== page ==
CATHY LAWDER: The lack of affordable health care has ruined my life. I had to close my small business because I ended up paying $891 a month for my health care. I had to declare bankruptcy.

BETTY ANN BOWSER: Then participants were asked to break into smaller groups to come up with ideas for a public service project later this month. The hosts for these events followed an outline from Organizing for America headquarters, complete with talking points.

KRISTEN SZAKOS: To reduce rising health care costs...

MITCH STEWART: I think having this face-to-face conversation happening across the country is something that's never happened before. And I think our leaders in Washington are going to take note of that.

THOMAS MANN, Brookings Institution: Yes, it's unprecedented in the scope, in the reach.

BETTY ANN BOWSER: But congressional scholar Thomas Mann of the Brookings Institution thinks the effort won't have much impact on health care reform.

THOMAS MANN: This is a movement and a tool in its infancy. It will take years and years to develop into a potent political force. The only time thus far that they've actually tried to put it into operation was on the budget resolution, and all of it was geared towards signing petitions that were then carried physically to the House and the Senate by all accounts without any consequence.

COMMERCIAL NARRATOR: Before Congress rushes to overall health care, listen to those who already have government-run health care

BETTY ANN BOWSER: Meanwhile, conservatives who are opposed to some of the president's proposals, especially a government-run public insurance plan, are already on television with a series of ads.

COMMERCIAL NARRATOR: Angela French: cost-cutting keeps her waiting for the medication she needs to stay alive.

BETTY ANN BOWSER: As conservatives organize to oppose any liberal health care overhaul, Democrats on the Hill have been working on legislation for weeks.

Over the weekend, reporters obtained a draft of a bill supported by Senator Edward Kennedy, a longtime champion of health care reform. It would require most employers to offer health insurance; provide federal government subsidies to low-income families to buy coverage; and create a government-run public insurance plan.

Meanwhile, Senator Max Baucus, chairman of the Senate Finance Committee, is also drafting legislation.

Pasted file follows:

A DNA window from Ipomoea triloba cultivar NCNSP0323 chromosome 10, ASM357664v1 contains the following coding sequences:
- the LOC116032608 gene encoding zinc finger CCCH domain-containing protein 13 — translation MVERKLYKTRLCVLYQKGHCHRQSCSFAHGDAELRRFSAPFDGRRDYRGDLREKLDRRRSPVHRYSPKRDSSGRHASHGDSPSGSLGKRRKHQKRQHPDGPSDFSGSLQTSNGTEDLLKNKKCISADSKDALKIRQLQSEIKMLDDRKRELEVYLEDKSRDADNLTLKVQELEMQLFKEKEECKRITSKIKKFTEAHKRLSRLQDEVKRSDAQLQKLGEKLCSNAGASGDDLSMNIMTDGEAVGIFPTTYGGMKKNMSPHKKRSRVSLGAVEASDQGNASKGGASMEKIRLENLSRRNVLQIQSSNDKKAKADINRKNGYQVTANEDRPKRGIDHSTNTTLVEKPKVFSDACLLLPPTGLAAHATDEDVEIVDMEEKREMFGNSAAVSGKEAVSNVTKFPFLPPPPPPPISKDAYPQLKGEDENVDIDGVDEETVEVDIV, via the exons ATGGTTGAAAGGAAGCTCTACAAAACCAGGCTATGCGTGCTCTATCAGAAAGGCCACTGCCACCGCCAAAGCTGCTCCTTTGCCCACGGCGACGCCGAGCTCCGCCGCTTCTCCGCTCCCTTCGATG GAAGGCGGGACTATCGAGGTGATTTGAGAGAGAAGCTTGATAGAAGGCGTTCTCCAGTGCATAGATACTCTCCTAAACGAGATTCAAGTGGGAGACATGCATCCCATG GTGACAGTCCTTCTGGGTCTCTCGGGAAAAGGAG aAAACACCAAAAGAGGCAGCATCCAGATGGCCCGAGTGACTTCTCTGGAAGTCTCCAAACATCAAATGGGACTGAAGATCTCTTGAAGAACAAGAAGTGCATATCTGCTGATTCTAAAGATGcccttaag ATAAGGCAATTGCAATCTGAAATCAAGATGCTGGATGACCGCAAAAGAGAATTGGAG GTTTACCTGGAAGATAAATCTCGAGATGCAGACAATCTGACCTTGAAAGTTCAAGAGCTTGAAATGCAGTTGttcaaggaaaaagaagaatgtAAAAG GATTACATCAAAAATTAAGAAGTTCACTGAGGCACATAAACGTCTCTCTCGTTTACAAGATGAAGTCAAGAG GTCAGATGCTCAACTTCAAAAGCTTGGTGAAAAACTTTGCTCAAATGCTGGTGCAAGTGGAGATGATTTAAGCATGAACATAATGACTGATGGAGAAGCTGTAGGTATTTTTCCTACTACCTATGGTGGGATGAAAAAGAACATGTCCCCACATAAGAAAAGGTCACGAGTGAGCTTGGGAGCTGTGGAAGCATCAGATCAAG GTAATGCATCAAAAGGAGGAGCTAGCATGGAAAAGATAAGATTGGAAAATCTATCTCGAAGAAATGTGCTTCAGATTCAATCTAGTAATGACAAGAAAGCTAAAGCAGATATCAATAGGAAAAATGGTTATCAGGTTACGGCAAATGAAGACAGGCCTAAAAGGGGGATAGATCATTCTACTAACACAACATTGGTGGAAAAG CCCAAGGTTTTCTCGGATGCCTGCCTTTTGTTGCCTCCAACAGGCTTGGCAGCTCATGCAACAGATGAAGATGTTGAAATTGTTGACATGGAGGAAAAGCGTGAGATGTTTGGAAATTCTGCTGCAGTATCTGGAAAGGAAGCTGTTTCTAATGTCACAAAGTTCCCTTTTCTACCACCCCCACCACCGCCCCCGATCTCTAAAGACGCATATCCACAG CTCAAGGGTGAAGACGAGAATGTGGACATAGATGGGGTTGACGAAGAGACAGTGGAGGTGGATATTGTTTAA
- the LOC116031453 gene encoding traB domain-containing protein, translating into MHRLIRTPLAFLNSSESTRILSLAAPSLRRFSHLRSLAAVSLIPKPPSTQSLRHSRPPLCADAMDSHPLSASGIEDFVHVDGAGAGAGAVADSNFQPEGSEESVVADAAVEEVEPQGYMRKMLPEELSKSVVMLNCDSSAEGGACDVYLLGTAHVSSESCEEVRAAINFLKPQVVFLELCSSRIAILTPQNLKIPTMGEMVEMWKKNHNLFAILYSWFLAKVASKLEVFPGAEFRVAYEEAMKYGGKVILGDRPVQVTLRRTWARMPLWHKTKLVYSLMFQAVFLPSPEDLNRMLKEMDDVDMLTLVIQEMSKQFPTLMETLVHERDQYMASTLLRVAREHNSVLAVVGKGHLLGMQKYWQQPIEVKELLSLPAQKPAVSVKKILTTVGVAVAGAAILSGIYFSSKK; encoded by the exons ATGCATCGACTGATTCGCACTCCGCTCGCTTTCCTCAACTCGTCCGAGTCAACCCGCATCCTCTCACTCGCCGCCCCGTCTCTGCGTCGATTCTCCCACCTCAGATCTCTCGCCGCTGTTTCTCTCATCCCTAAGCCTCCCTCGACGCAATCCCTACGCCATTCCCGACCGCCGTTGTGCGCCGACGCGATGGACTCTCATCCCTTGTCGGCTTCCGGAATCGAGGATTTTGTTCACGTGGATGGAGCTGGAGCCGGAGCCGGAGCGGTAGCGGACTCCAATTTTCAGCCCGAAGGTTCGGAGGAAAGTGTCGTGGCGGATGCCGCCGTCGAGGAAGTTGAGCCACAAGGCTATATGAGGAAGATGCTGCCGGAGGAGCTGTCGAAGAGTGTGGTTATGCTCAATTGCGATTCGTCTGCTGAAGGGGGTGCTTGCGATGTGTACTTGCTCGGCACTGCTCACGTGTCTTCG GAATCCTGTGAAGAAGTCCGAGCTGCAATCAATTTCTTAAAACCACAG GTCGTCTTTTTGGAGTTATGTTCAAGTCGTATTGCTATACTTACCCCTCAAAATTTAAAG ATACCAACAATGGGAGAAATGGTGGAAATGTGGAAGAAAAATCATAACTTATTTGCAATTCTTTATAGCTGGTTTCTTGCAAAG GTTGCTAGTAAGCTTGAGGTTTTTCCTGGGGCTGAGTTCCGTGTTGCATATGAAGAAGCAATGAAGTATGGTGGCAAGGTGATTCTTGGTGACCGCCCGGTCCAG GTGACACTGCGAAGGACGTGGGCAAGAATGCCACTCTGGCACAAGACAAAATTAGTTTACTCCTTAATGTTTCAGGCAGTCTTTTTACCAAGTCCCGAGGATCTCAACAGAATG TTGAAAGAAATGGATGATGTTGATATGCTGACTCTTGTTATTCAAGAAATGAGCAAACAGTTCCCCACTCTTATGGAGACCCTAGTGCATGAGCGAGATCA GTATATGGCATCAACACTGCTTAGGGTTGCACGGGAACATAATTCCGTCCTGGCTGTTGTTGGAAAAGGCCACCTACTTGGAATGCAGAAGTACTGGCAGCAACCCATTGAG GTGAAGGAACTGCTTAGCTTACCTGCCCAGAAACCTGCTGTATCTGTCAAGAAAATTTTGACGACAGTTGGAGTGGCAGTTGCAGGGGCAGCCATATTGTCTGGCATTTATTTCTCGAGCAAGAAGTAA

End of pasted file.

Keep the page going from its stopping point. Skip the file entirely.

But Republicans on the Finance Committee today in a letter to the White House -- signed by all but one of them -- told the president he was making a mistake by insisting on a public plan. "The end result," they said, "would be a federal government takeover of our health care system." And they made it clear they would not support him on that issue.

JIM LEHRER: Gwen Ifill picks up the story from there.

New phase in health care reform

Matt Bai
The New York Times
The idea here was to avoid the mistakes that they feel were made in 1993 by President Clinton by not telling Congress how to legislate, how to do their job, by staying back, allowing the congressional work out the details.

GWEN IFILL: President Obama plans to continue to ramp up his pitch for health care with a visit later this week to Green Bay, Wisconsin.

For a closer look now at the balancing act now developing between Congress and the White House, we turn to two reporters who've been following it closely. Karen Tumulty is national political correspondent for Time magazine, and Matt Bai is the Washington correspondent for the New York Times magazine.

Welcome to you both.

So am I correct in sensing a change in direction for the White House? There was a certain arms-length relationship before with this whole thing, and now the president is himself stepping more into the middle?

MATT BAI, New York Times: I think it's a new phase kicking in, yes. I think the idea here was to avoid the mistakes that they feel were made in 1993 by President Clinton by not telling Congress how to legislate, how to do their job, by staying back, allowing the congressional committees in both chambers to work out the details, to have ownership of the plan, not to say anything that pushes anyone away too soon.

And I think now that it's ramping up, they are starting to wait in a more detailed way, and the first way, of course, was this weekend, President Obama saying, Hey, I'd like to see a public plan, too, that would compete with private insurers.

And I think that going out to the public, making the case is inevitable and something that he's going to have to do if he's going to pass the plan.

GWEN IFILL: So if the president is starting with the public plan, which already has been -- received kind of lukewarm attention from Republicans, where does he go next with that? How is it being received?

KAREN TUMULTY, Time Magazine: Well, one question is, what do you mean by a public plan? Because this could be something very much like Medicare or it could be something that operates like a private insurance company but is actually sort of just financed by the federal government.

What a lot of people don't realize is that there are a lot of states right now that already have public plans that are operating pretty well. So the president has left himself a lot of flexibility in defining that.